8: Wie Lange Noch (1944)
a WWII Propaganda Piece

text by Walter Mehring

  • English
  • German

Translation

I will confess, there was a night,
When I willingly gave myself to you,
You took me and drove me out of my mind.
I believed that I could not live without you.

You promised me blue skies,
And I cared for you like my own father.
You tormented me, you tore me apart.
I would have put the world at your feet.

Refrain:

Look at me, will you!
When comes the day
When I will be able to tell you: It's over!
When that day comes, I dread it.
How much longer? How much longer? How long?

I believed you.
I was in a daze from all of your talk and your promises.
I did whatever you wanted.
Wherever you wanted to go, I would follow.

You promised me blue skies,
and I didn't even dare to cry.
But you have broken your word and your vows.
I have been silent and tortured myself.

Refrain

Translation by James Benjamin Rodgers

Original Text

Ich will's dir gestehn, es war eine Nacht,
Da hab ich mich willig dir hingegeben,
Du hast mich gehabt mich von Sonnen gebracht,
Ich glaubte, ich könnte nicht ohne dich leben.

Du hast mir das Blaue vom Himmel versprochen
und ich habe dich, wie 'nen Vater gepflegt.
Du hast mich gemartert, hast mich zerbrochen.
Ich hätt fir die Erde zu Füssen gelegt.

Refrain:

Sieh mich doch an!
Wann kommt der Tag
an dem ich dir sage: Es ist vorbei!
Wann kommt der Tag, ach ich bange.
Wie lange noch? Wie lange noch? Wie lange?

Ich hab dir geglaubt, ich war wie im Wahn,
Von all deinen Reden, von deinen Schwüren.
Was immer du wolltest, das hab ich getan.
Wohin du auch wolltest, da ließ ich mich führen.

Du hast mir das Blaue vom Himmel versprochen und ich!
Ach ich hab' nicht zu weinen gewagt.
Doch du hast dein Wort, deine Schwüre gebrochen.
Ich habe geschwiegen und hab mich geplagt.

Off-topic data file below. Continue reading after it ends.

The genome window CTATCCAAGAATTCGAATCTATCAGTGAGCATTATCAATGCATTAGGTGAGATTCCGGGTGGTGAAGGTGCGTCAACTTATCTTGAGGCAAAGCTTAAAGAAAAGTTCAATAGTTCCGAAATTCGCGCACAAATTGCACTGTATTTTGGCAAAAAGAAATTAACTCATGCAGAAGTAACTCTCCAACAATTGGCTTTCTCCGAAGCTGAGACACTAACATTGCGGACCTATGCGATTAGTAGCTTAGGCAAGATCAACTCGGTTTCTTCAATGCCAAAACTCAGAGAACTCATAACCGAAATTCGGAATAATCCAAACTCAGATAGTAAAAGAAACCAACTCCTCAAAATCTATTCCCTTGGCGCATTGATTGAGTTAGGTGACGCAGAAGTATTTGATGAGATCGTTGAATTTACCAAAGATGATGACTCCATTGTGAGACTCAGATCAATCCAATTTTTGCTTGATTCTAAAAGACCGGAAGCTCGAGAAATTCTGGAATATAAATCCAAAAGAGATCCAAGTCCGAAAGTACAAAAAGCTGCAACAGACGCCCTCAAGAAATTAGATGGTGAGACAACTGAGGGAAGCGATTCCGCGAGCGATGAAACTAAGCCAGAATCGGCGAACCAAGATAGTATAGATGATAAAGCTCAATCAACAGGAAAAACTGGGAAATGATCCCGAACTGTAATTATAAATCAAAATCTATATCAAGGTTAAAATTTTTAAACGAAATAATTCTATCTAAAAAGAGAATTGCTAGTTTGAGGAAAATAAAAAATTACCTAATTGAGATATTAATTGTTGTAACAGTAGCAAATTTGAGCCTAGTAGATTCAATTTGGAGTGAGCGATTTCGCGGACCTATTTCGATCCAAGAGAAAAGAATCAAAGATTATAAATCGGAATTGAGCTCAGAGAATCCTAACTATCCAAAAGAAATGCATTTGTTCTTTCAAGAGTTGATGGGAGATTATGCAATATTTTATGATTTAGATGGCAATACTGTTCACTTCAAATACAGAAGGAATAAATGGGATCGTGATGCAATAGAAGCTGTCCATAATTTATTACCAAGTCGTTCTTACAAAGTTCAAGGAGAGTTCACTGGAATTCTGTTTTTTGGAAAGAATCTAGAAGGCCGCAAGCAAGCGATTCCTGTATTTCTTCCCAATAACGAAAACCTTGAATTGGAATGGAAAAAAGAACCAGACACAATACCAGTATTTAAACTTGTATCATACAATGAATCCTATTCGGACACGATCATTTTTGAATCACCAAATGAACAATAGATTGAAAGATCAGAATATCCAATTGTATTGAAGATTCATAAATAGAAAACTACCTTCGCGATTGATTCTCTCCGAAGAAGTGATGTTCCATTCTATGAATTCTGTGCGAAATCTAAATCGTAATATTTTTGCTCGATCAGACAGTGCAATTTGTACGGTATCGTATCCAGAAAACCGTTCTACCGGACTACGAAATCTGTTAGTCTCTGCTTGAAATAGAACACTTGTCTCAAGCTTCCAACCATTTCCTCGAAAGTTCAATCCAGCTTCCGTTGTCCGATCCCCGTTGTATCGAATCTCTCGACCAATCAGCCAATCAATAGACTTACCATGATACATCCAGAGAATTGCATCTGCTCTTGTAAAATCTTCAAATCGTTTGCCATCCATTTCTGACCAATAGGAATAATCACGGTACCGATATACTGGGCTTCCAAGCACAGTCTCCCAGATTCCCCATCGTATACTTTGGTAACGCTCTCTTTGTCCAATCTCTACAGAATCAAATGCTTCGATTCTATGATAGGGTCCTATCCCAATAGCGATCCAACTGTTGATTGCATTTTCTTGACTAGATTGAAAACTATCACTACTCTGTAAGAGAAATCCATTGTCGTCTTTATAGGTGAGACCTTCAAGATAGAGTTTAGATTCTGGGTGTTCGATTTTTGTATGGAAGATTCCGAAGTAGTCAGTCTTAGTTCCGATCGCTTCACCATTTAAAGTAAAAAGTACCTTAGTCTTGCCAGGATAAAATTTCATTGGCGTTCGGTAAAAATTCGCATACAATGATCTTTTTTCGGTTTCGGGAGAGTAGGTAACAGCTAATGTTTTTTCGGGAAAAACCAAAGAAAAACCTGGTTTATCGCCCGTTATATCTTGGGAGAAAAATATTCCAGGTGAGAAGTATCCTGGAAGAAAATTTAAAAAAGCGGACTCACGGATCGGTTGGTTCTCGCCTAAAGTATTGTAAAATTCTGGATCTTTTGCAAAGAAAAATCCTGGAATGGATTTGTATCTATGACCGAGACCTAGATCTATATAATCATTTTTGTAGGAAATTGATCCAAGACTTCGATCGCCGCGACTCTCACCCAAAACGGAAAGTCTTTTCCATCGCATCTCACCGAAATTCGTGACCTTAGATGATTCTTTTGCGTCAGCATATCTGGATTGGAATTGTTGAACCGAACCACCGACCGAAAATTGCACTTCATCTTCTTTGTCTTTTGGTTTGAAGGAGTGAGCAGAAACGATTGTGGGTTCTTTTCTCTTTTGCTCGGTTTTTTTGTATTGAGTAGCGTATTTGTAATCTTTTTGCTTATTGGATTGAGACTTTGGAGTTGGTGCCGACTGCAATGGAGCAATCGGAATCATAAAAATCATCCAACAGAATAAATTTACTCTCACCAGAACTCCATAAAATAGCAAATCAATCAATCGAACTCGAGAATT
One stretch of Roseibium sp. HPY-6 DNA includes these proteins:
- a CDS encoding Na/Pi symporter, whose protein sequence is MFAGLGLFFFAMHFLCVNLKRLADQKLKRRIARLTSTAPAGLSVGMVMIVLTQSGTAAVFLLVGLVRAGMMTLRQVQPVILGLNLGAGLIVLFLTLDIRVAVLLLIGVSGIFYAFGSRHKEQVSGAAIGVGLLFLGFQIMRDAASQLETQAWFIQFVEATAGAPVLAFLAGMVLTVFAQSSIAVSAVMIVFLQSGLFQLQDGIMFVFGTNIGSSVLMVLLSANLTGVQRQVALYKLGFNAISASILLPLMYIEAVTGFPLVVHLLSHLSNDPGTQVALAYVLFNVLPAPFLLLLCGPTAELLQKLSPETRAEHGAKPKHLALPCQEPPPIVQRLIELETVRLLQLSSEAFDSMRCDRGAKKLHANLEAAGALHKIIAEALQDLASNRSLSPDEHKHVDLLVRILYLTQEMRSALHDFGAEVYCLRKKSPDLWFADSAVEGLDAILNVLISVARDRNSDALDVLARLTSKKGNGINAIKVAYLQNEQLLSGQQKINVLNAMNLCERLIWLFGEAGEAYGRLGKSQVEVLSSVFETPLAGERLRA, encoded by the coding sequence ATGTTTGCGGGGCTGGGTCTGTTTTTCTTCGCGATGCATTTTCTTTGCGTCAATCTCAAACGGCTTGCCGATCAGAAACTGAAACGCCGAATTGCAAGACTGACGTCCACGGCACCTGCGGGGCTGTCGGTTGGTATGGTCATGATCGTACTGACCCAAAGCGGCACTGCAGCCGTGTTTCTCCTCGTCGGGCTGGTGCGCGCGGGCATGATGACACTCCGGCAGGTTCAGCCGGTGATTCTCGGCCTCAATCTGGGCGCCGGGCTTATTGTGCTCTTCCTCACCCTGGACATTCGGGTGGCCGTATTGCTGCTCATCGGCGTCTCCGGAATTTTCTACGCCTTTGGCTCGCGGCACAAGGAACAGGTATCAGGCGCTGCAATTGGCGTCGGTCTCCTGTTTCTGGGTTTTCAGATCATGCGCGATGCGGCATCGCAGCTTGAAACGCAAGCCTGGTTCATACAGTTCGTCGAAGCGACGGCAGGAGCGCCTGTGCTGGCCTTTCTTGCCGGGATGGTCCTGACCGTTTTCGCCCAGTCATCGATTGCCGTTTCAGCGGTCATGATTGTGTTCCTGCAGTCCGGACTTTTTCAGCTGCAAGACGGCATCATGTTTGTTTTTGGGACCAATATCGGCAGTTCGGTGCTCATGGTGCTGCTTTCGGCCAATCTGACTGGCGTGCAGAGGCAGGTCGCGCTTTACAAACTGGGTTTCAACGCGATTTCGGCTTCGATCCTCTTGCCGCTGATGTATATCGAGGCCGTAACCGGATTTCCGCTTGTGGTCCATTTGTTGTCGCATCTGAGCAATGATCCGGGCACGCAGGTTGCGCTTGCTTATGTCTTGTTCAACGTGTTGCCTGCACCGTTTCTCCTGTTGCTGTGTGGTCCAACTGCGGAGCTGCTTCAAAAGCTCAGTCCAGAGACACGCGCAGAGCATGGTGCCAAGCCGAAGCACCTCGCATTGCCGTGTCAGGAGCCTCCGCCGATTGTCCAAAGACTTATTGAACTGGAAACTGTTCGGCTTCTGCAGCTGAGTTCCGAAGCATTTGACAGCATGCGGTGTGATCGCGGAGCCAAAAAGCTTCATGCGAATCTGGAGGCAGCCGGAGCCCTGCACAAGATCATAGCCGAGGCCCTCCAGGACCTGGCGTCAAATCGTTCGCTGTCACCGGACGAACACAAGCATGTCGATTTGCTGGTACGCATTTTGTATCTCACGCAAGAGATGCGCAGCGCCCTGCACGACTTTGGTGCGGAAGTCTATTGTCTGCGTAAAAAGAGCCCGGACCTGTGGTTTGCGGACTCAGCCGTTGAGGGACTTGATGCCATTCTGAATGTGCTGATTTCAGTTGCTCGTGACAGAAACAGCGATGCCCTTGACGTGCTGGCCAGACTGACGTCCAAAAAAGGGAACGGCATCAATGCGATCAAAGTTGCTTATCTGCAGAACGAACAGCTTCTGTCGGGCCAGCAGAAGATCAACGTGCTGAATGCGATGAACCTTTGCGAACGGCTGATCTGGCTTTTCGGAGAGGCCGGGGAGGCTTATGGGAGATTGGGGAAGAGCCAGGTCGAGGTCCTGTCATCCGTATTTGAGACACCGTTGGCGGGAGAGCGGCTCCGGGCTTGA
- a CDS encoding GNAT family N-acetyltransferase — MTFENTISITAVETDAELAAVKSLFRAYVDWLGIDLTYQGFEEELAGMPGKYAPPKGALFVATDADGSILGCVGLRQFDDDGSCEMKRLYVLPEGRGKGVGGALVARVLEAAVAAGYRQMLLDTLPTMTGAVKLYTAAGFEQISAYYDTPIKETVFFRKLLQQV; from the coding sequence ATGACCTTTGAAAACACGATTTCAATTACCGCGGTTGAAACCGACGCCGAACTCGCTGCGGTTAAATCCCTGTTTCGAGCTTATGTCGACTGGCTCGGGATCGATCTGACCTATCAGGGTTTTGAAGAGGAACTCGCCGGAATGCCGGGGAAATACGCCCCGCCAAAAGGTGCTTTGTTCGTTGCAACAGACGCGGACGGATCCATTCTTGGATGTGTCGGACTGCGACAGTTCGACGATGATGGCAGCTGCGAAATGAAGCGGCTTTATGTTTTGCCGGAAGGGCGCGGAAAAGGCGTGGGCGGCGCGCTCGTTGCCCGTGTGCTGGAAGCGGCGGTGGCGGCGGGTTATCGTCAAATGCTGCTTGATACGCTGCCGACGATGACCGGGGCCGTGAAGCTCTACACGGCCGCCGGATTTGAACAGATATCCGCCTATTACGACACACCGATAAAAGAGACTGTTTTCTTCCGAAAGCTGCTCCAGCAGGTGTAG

Refrain

Text by Walter Mehring

When Will it End?

Kurt Weill had “arrived” in America. He had proven, under difficult circumstances, that he could write for the Broadway Theatre, a genre in which he saw tremendous possibilities. It was another phase for him geographically and linguistically and he was determined to make the most of it. Weill immersed himself in the world of American music and went on to write hugely successful and record breaking hits such as Lady in the Dark and One Touch of Venus. These shows are so steeped in the American musical theatre tradition that it is extraordinary to contemplate the origins of their composer. Having at one time been tagged as the heir to Germany’s great Operatic tradition, Weill was mastering, and powerfully contributing to the evolution of this new American genre. His adaptability appeared limitless.

Coupled with his litheness, Weill vehemently retained both a connection to his past and a progressive individuality as a composer. In 1944 he reworked a composition from the Paris years, “Je ne t’aime pas”, for use by the US Military as a propaganda piece. This new setting masterfully morphs an old work for a new purpose, subtly altering the undercurrent of the musical language just enough to produce a work that is a closely related world away from its predecessor. The song was recorded by Lotte Lenya to be played on the radio behind German lines. Though Hitler’s name is never said, there is little doubt that he is the subject of this moving text.

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